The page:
University of Texas announces steps to address athletes' concerns about racism, but will keep 'Eyes of Texas'
The University of Texas at Austin will rename the Robert L. Moore Building and erect a statue of Julius Whittier—the university's first Black football player—among other steps, in response to concerns raised by athletes about creating a more inclusive campus.
But interim President Jay Hartzell also said that the school will not replace the song "Eyes of Texas," though it would '[o]wn, acknowledge and teach about all aspects of the origins."
Hartzell announced the series of changes in an email to the community Monday, saying the intent is to make the campus more "diverse and welcoming." Hartzell wrote that he spent the last month speaking with student groups, alumni and faculty members about how UT can better support Black students. This comes after UT athletes published a letter urging the university to address its racist history.
"I went into [these conversations] understanding that UT has worked hard in recent decades to become a more diverse and welcoming campus," Hartzell said. "I came out of them realizing there is still more work to do."
According to Hartzell, just over 5% of UT students are Black, a statistic that has remained relatively consistent for several years, despite the fact that 13% of Texas's population is Black. In the past five years, nearly 2,000 Black students were admitted to UT through automatic acceptance for high school class rankings, but chose not to attend.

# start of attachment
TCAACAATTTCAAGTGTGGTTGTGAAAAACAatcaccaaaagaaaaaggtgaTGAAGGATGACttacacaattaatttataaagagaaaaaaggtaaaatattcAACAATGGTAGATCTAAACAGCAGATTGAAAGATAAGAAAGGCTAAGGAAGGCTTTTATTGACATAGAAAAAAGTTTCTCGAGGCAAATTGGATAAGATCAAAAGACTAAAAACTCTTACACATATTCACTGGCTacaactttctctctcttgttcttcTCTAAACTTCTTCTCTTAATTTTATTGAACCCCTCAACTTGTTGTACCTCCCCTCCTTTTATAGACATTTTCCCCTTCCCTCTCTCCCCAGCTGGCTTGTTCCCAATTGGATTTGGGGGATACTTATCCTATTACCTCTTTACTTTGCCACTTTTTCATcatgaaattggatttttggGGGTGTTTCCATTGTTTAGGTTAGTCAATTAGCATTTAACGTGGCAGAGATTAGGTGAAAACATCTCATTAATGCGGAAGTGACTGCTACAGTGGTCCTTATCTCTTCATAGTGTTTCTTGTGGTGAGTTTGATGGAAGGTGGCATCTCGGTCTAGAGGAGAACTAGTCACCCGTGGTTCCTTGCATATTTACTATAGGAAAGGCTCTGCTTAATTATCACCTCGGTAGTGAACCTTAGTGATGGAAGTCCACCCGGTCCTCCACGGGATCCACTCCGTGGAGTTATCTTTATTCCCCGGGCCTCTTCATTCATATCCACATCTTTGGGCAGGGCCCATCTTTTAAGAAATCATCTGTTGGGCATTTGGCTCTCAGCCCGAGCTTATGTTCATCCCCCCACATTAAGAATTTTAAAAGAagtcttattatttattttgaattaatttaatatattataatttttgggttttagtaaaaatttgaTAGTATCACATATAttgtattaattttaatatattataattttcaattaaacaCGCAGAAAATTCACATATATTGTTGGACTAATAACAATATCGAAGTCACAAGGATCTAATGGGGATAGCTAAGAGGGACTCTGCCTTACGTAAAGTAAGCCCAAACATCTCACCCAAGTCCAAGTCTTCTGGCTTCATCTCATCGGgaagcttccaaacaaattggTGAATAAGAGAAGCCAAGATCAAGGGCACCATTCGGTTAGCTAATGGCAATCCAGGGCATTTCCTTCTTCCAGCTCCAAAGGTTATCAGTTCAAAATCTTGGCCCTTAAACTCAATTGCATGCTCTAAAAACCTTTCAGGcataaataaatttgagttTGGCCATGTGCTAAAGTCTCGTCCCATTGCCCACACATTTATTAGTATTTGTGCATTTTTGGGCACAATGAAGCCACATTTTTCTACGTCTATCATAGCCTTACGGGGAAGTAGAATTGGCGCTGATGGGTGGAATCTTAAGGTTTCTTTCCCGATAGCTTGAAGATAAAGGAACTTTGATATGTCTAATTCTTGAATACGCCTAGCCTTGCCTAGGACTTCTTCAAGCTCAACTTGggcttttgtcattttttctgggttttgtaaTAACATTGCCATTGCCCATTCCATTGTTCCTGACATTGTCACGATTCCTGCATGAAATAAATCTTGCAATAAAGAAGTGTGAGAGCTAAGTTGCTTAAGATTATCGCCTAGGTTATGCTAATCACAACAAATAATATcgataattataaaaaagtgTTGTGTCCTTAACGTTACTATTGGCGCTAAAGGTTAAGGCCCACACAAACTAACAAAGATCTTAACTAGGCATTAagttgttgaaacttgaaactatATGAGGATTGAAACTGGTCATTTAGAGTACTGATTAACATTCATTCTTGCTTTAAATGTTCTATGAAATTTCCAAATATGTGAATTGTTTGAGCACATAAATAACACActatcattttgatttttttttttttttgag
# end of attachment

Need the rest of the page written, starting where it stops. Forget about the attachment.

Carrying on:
"Obviously, these talented students had many college options and made choices for a variety of reasons," Hartzell wrote. "Equally obvious to me is that many of those talented students do not believe our campus will be a welcoming home to them, and that we have not provided enough resources to ensure they will get all that is possible out of a UT education."
Changes on campus will include the following:
- Renaming the Robert L. Moore building, one of several buildings that students have long protested for being named after an outspoken segregationist. Other protested buildings and landmarks, such as Littlefield Fountain and the statue of Texas Gov. Jim Hogg, will remain on campus.
- Renaming Joe Jamail Field in honor of Earl Campbell and Ricky Williams—two "Longhorn legends"—at "the suggestion of the Jamail family."
- Adding a display and statue of Herman Sweatt to the T.S. Painter Hall. Painter, a university president, denied Sweatt admittance to UT's law school and the case went to the Supreme Court, where Painter lost.
- Adding a statue for Julius Whittier, UT's first Black football player.
- Committing to "own, acknowledge and teach about all aspects" of 'The Eyes of Texas,' the university's alma mater, which UT athletes called to eliminate for its racist roots and connotations.
Hartzell also listed ways in which the university will recruit and retain more diverse students and faculty.
I think this is a miss. A song is not more important than our students, no matter how much the old donors think it… https://t.co/UNZ8woyQBS— Robert Quigley (@Robert Quigley)1594661819.0
Even so, some students and faculty expressed frustration that some of the athletes' requests will not be met.
how are you gonna put a heman sweatt entrance inside a painter hall building and not see the irony in that???— jenny (@jenny)1594661137.0
This story has been updated with more information.
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Austin FC couldn't find the stamina to fight off a 2-0 loss against LAFC for their inaugural match on Saturday.
The match, which saw No. 21 Austin FC go head-to-head with No. 2 LAFC in Los Angeles, was broadcast nationally on FOX and FOX Deportes.